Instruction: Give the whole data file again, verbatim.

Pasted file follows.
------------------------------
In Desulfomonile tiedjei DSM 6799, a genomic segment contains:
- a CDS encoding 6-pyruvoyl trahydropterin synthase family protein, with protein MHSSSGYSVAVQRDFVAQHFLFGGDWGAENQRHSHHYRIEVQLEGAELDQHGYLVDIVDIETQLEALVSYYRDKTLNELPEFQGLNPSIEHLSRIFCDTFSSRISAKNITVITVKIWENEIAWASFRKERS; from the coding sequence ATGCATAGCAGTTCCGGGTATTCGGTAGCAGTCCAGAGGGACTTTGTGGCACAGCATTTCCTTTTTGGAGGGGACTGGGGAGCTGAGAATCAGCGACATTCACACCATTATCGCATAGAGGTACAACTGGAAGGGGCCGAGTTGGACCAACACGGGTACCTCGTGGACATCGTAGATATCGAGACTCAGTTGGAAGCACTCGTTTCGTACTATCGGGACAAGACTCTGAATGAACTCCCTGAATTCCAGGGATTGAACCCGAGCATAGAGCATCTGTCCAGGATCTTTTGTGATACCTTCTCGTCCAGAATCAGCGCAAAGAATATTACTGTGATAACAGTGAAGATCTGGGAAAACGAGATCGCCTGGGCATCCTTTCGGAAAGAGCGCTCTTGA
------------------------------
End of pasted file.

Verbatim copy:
In Desulfomonile tiedjei DSM 6799, a genomic segment contains:
- a CDS encoding 6-pyruvoyl trahydropterin synthase family protein, with protein MHSSSGYSVAVQRDFVAQHFLFGGDWGAENQRHSHHYRIEVQLEGAELDQHGYLVDIVDIETQLEALVSYYRDKTLNELPEFQGLNPSIEHLSRIFCDTFSSRISAKNITVITVKIWENEIAWASFRKERS; from the coding sequence ATGCATAGCAGTTCCGGGTATTCGGTAGCAGTCCAGAGGGACTTTGTGGCACAGCATTTCCTTTTTGGAGGGGACTGGGGAGCTGAGAATCAGCGACATTCACACCATTATCGCATAGAGGTACAACTGGAAGGGGCCGAGTTGGACCAACACGGGTACCTCGTGGACATCGTAGATATCGAGACTCAGTTGGAAGCACTCGTTTCGTACTATCGGGACAAGACTCTGAATGAACTCCCTGAATTCCAGGGATTGAACCCGAGCATAGAGCATCTGTCCAGGATCTTTTGTGATACCTTCTCGTCCAGAATCAGCGCAAAGAATATTACTGTGATAACAGTGAAGATCTGGGAAAACGAGATCGCCTGGGCATCCTTTCGGAAAGAGCGCTCTTGA